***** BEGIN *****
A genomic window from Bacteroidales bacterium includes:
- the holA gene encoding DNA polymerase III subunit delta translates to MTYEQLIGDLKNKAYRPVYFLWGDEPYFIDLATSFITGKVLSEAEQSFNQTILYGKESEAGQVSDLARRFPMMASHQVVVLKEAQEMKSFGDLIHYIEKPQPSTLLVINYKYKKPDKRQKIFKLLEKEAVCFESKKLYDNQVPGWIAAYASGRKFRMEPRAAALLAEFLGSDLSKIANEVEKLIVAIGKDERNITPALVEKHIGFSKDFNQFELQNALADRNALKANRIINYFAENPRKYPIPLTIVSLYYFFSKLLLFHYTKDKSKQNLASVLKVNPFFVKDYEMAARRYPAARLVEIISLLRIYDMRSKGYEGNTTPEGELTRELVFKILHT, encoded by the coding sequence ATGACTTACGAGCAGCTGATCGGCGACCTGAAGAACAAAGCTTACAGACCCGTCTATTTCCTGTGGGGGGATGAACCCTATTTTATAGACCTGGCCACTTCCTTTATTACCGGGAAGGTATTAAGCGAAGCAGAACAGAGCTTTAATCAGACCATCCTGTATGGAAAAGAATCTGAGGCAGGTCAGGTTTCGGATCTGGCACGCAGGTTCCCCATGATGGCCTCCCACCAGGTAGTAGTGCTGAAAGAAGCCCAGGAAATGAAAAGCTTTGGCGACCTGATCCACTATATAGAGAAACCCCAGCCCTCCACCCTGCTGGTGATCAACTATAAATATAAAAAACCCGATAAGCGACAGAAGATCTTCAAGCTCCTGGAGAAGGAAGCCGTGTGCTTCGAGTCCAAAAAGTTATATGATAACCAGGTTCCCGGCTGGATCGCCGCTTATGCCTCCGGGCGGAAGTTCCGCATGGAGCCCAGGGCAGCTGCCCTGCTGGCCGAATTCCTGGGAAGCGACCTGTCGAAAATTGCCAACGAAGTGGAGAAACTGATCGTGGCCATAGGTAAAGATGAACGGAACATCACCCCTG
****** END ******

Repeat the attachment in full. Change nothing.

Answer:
A genomic window from Bacteroidales bacterium includes:
- the holA gene encoding DNA polymerase III subunit delta translates to MTYEQLIGDLKNKAYRPVYFLWGDEPYFIDLATSFITGKVLSEAEQSFNQTILYGKESEAGQVSDLARRFPMMASHQVVVLKEAQEMKSFGDLIHYIEKPQPSTLLVINYKYKKPDKRQKIFKLLEKEAVCFESKKLYDNQVPGWIAAYASGRKFRMEPRAAALLAEFLGSDLSKIANEVEKLIVAIGKDERNITPALVEKHIGFSKDFNQFELQNALADRNALKANRIINYFAENPRKYPIPLTIVSLYYFFSKLLLFHYTKDKSKQNLASVLKVNPFFVKDYEMAARRYPAARLVEIISLLRIYDMRSKGYEGNTTPEGELTRELVFKILHT, encoded by the coding sequence ATGACTTACGAGCAGCTGATCGGCGACCTGAAGAACAAAGCTTACAGACCCGTCTATTTCCTGTGGGGGGATGAACCCTATTTTATAGACCTGGCCACTTCCTTTATTACCGGGAAGGTATTAAGCGAAGCAGAACAGAGCTTTAATCAGACCATCCTGTATGGAAAAGAATCTGAGGCAGGTCAGGTTTCGGATCTGGCACGCAGGTTCCCCATGATGGCCTCCCACCAGGTAGTAGTGCTGAAAGAAGCCCAGGAAATGAAAAGCTTTGGCGACCTGATCCACTATATAGAGAAACCCCAGCCCTCCACCCTGCTGGTGATCAACTATAAATATAAAAAACCCGATAAGCGACAGAAGATCTTCAAGCTCCTGGAGAAGGAAGCCGTGTGCTTCGAGTCCAAAAAGTTATATGATAACCAGGTTCCCGGCTGGATCGCCGCTTATGCCTCCGGGCGGAAGTTCCGCATGGAGCCCAGGGCAGCTGCCCTGCTGGCCGAATTCCTGGGAAGCGACCTGTCGAAAATTGCCAACGAAGTGGAGAAACTGATCGTGGCCATAGGTAAAGATGAACGGAACATCACCCCTG